#4 Giant corporations have become so dominant that it has become very hard for small businesses to compete and survive in the United States.

Today, even though our population is increasing, the number of small businesses continues to decrease.

According to the Bureau of Labor Statistics, 16.6 million Americans were self-employed back in December 2006.  Today, that number has shrunk to 14.5 million.

This is the exact opposite of what should be happening under a capitalist system.

#5 Big corporations completely dominate the media.  Almost all of the news that you get and almost all of the entertainment that you enjoy is fed to you by giant corporations.

Back in 1983, somewhere around 50 corporations controlled the vast majority of all news media in the United States.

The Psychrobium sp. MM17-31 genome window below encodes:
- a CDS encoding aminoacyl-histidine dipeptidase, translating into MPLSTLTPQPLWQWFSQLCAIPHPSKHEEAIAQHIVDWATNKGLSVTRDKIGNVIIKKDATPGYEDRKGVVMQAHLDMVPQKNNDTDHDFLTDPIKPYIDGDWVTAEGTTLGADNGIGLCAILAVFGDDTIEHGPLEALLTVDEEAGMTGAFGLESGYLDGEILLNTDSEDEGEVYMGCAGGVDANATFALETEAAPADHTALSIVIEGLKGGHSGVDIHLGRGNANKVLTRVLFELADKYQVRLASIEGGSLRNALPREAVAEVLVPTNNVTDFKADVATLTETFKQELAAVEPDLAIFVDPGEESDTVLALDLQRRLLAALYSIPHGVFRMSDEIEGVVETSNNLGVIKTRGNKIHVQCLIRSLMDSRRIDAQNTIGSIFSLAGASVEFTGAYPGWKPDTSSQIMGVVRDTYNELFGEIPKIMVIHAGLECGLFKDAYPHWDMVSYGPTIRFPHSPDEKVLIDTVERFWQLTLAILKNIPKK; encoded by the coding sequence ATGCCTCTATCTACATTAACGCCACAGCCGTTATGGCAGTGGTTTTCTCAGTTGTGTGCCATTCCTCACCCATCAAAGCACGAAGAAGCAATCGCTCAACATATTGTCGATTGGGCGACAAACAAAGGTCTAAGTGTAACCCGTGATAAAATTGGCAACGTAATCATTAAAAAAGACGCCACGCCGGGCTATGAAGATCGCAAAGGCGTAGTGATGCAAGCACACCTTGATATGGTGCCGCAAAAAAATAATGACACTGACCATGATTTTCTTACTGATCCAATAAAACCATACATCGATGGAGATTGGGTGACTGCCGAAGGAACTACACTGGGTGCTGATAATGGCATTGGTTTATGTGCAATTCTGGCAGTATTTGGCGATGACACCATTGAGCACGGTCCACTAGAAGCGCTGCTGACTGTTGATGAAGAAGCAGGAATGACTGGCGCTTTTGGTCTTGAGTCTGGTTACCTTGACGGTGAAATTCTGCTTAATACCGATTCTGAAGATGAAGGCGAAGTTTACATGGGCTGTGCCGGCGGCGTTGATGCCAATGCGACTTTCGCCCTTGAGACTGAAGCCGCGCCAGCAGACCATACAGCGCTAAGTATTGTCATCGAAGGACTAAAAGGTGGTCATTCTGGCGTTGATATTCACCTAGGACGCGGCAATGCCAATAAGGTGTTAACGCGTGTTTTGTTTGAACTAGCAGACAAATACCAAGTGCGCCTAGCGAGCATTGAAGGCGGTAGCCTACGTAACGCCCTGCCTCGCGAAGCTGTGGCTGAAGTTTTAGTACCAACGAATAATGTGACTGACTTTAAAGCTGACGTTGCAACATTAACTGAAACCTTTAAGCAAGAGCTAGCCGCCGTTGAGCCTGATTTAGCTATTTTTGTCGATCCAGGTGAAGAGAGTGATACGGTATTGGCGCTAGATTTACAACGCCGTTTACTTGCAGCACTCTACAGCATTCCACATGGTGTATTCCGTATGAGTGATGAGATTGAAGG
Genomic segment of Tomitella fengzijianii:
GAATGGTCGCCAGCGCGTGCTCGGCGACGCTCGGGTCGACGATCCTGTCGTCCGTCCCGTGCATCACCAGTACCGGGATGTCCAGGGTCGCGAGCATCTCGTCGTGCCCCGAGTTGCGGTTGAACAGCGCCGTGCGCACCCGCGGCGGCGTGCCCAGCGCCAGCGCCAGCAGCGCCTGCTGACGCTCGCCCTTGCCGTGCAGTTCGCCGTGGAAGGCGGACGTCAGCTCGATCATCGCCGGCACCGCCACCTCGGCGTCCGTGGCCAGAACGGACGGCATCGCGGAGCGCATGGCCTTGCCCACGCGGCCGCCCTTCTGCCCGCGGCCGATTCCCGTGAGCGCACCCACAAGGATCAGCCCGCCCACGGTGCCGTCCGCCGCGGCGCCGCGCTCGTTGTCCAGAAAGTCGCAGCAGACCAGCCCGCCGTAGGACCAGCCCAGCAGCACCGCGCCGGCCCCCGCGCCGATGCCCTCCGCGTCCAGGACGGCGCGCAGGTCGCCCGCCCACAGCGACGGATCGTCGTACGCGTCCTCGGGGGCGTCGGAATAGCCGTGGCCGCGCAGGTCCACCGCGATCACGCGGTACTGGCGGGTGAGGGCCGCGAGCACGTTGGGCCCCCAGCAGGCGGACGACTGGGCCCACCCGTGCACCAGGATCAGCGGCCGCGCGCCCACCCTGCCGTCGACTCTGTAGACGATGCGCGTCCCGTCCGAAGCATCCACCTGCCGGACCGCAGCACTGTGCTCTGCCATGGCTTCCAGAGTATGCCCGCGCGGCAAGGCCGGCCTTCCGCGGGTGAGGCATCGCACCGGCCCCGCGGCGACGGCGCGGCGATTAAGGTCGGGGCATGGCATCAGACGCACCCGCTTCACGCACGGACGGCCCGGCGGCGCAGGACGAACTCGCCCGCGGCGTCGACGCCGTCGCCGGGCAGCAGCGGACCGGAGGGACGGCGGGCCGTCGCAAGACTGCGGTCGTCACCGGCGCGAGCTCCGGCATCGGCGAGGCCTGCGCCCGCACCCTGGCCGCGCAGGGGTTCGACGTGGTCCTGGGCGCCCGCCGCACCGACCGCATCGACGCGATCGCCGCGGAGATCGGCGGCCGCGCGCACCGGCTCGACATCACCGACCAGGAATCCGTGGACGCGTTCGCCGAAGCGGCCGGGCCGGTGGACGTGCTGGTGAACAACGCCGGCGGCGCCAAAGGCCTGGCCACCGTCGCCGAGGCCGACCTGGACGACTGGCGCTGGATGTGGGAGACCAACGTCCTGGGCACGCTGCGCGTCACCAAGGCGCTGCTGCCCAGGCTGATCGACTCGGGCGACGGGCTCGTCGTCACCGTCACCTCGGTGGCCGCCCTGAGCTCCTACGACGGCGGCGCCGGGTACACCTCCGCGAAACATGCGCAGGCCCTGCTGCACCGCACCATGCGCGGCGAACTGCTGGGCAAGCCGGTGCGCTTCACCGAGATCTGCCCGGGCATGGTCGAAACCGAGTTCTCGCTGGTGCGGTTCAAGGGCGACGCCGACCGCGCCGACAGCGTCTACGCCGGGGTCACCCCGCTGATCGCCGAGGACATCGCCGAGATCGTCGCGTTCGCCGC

Today, control of the news media is concentrated in the hands of just six incredibly powerful media corporations.

#6 Big corporations completely dominate our financial system.  Yes, there are hundreds of choices in the financial world, but just a handful control the vast majority of the assets.

Back in 2002, the top 10 banks controlled 55 percent of all U.S. banking assets.  Today, the top 10 banks control 77 percent of all U.S. banking assets.

The “too big to fail” banks just keep getting more and more powerful.  For example, the “big six” U.S. banks (Goldman Sachs, Morgan Stanley, JPMorgan Chase, Citigroup, Bank of America, and Wells Fargo) now possess assets equivalent to approximately 60 percent of America’s gross national product.

#7 Big corporations completely dominate our political system.  Because they have so much wealth and power, corporations can exert an overwhelming amount of influence over our elections.  Studies have shown that in federal elections the candidate that raises the most money wins about 90 percent of the time.

Politics in America is not about winning over hearts and minds.

It is about who can raise the most cash.

Sometimes this truth leaks out a bit in the mainstream media.  For example, during a recent show on MSNBC, Dylan Ratigan made the following statement….